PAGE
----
The Chemistry Program
Chemistry, the study of the structure, properties, and reactivity of matter, has been called the “central science” because it is central to a fundamental understanding of biology, pharmacy, medicine, agriculture, geology, engineering, and physics. The Chemistry program offers a modern curriculum for the study of chemistry within the general framework of a liberal arts and sciences education. It prepares a student for graduate, medical, or dental school; for employment in the chemical industry; or for secondary school teaching. In addition, several courses provide an important foundation in chemical theory and practice for the study of biology, geology, environmental science, and the health sciences. The program has been approved by the American Chemical Society (ACS) to offer certified degrees in Chemistry. In general, chemistry is a solid major program around which one can build a career-focused set of courses from other disciplines, e.g., with mathematics and computer science for chemical engineering or industrial chemistry; with economics and business administration for industrial chemistry; with biology for the health sciences; and with geology for energy or environmental research.
The department has well-equipped laboratories to support and reinforce classroom instruction and to provide opportunities for research. Instrumentation for spectroscopy includes ultraviolet-visible and infrared spectrophotometers; two nuclear magnetic resonance spectrometers; and atomic absorption and emission spectrometers with both flame and inductively coupled plasma sources. Other major equipment items include a scanning probe microscope, a gas chromatograph/mass spectrometer system; several other gas and liquid chromatographs; electrochemical analyzers; and a differential scanning calorimeter.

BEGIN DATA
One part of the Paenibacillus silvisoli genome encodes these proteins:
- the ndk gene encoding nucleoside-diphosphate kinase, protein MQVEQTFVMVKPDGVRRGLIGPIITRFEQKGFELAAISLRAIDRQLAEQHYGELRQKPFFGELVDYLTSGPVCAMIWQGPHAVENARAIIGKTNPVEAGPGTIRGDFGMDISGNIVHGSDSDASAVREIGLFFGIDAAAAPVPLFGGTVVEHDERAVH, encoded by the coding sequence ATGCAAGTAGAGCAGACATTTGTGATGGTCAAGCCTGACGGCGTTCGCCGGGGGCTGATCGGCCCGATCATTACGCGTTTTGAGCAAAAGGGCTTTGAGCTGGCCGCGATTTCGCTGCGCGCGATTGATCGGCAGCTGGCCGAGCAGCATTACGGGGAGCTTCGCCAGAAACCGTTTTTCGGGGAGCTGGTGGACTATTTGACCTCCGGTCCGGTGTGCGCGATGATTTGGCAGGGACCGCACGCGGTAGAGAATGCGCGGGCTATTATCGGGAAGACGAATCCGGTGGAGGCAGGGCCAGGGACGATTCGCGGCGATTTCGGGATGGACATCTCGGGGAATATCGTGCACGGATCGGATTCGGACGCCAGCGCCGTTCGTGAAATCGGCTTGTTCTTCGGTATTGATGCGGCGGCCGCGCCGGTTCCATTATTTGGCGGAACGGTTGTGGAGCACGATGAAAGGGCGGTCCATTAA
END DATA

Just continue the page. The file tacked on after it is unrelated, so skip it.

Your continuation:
Majors are encouraged to fulfill the general education experiential learning requirement by completing URES 197, CHEM 491, CHEM 493, or CHEM 499. Alternatively, majors may meet this requirement by participating in an approved summer research program, either the UMW Summer Research Program (or a similar program at another college or university) or a program in an industrial laboratory. To complete the experiential learning requirement through a summer research experience, contact the department chair for more details.
During the senior year qualified students may pursue Honors in Chemistry by completing an independent research project and writing and defending a thesis. Students interested in post-graduate study or industrial careers in chemistry should pursue an ACS-certified degree.
Requirements for the Chemistry Major
Forty (40) credits including CHEM 111, 112, 211, 212, 253, 254, 383, 384, 387, 388, 423, 453.
Note: MATH 122 and PHYS 105 and 106 or 101 and 102 are prerequisites to CHEM 383 and should be completed before the junior year.
Requirements for the ACS-certified Chemistry Degree
CHEM 111, 112, 211, 212, 253, 254, 317, 319, 343, 345, 383, 384, 387, 388, 423, 453 and sufficient additional laboratory hours to total 500 contact hours.